(circa 1783–1888) Movement to end the slave trade and emancipate slaves in western Europe and the Americas. The slave system aroused little protest until the 18th century, when rationalist thinkers of the Enlightenment criticized it for violating the rights of man, and Quaker and other evangelical religious groups condemned it as un-Christian. Though antislavery sentiments were widespread by the late 18th century, they had little immediate effect on the centres of slavery themselves—the West Indies, South America, and the southern U.S. In 1807 the importation of African slaves was banned in the U.S. and the British colonies. Slavery was abolished in the British West Indies by 1838 and in the French possessions 10 years later. In the 11 Southern states of the U.S., however, slavery was a social and economic institution. American abolitionism laboured under the handicap that it threatened the harmony of North and South in the Union, and it also ran counter to the U.S. Constitution, which left the question of slavery to the individual states. The abolitionist movement in the North was led by agitators such as William Lloyd Garrison, founder of the American Anti-Slavery Society, writers such as John Greenleaf Whittier, former slaves such as Frederick Douglass, and Harriet Beecher Stowe. The election of Abraham Lincoln, who opposed the spread of slavery to the West, marked a turning point in the movement. Convinced that their way of life was threatened, the Southern states seceded from the Union (see secession), which led to the American Civil War. In 1863 Lincoln (who had never been an abolitionist) issued the Emancipation Proclamation, which freed slaves held in the Confederate states; the 13th Amendment to the U.S. Constitution (1865) prohibited slavery throughout the country. Slavery was abolished in Latin America by 1888. In some parts of Africa and in much of the Islamic world, it persisted as a legal institution well into the 20th century.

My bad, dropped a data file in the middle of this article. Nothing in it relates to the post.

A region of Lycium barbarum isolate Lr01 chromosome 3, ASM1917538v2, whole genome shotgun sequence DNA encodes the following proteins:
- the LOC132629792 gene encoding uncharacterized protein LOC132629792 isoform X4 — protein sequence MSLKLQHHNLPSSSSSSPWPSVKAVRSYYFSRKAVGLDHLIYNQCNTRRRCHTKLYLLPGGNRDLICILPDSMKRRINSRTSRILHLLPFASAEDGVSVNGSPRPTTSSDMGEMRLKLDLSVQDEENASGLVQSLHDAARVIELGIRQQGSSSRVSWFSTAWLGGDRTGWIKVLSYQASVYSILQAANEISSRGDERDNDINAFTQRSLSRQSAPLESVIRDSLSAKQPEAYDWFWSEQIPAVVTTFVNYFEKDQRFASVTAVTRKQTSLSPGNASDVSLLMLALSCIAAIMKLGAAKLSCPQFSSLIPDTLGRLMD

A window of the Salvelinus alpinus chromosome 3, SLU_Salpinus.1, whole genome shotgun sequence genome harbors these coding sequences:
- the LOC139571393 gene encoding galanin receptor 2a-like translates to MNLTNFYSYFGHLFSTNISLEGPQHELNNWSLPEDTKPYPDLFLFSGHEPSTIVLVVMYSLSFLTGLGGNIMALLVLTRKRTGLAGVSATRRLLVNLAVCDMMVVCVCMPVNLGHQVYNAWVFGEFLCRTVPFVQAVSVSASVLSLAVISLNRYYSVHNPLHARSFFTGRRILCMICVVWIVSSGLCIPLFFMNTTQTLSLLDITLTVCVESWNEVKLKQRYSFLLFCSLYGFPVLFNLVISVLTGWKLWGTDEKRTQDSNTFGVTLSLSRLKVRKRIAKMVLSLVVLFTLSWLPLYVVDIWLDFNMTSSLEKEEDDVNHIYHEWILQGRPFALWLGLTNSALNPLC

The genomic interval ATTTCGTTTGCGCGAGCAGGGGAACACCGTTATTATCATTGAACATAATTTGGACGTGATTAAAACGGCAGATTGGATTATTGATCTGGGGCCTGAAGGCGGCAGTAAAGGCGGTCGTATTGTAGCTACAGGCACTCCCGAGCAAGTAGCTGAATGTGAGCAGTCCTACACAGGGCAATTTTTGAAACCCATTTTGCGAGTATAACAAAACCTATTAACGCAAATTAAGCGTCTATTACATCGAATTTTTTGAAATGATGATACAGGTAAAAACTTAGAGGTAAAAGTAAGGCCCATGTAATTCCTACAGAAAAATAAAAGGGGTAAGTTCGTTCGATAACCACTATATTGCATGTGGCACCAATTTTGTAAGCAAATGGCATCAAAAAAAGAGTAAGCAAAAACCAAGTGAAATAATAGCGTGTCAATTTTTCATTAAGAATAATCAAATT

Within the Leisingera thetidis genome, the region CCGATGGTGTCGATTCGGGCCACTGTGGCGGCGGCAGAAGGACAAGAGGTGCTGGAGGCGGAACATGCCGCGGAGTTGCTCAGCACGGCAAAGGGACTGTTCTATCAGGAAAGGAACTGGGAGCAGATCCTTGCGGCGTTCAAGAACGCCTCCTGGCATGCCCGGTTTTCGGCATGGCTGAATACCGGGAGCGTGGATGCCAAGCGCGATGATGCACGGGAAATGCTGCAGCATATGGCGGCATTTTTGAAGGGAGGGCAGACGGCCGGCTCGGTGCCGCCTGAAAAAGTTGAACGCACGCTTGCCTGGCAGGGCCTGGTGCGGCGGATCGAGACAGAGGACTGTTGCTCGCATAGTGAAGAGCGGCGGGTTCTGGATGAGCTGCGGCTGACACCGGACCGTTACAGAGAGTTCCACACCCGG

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Anarchist groups such as Anarchist Black Cross have played a significant part in the prison abolition movement and this trend continues today. Anarchists wish to eliminate all forms of state control, of which imprisonment is seen as one of the more obvious examples. Anarchists also oppose prisons because they house non-violent offenders (e.g., thieves and swindlers instead of just murderers and rapists), incarcerate mainly poor people or people of color, and do not generally rehabilitate criminals, in many cases making them worse. As a result, the prison abolition movement often is associated with anarchism and anti-authoritarianism.
Proposals for prison reform and proposed alternatives to prisons differ significantly depending on the political beliefs behind them. Proposals and tactics often include:
In place of prisons, anarchism proposes community-controlled courts, councils, or assemblies to control the problem of social crime. They argue that with the destruction of capitalism, and the self-management of production by workers and communities, property crimes would largely vanish. A large part of the problem, according to anarchists, is the way the judicial systems deals with prisoners, people and capital. They argue that there would be fewer prisoners if society treated people more fairly, regardless of gender, color, ethnic background, sexual preference, education, etc.
Opponents of the abolition argue that none of the above arguments addresses the protection of non-criminal population from the effects of crime, and from particularly violent criminals.
Reading race and intertextuality from the abolitionist era to the Harlem Renaissance.(Democratic Discourses: The Radical Abolition Movement and Antebellum American Literature)(Word, Image and the New Negro: Representation and Identity in the Harlem Renaissance)(Book review)
Jun 22, 2006; Bennett, Michael. 2005. Democratic Discourses: The Radical Abolition Movement and Antebellum American Literature. New Brunswick:...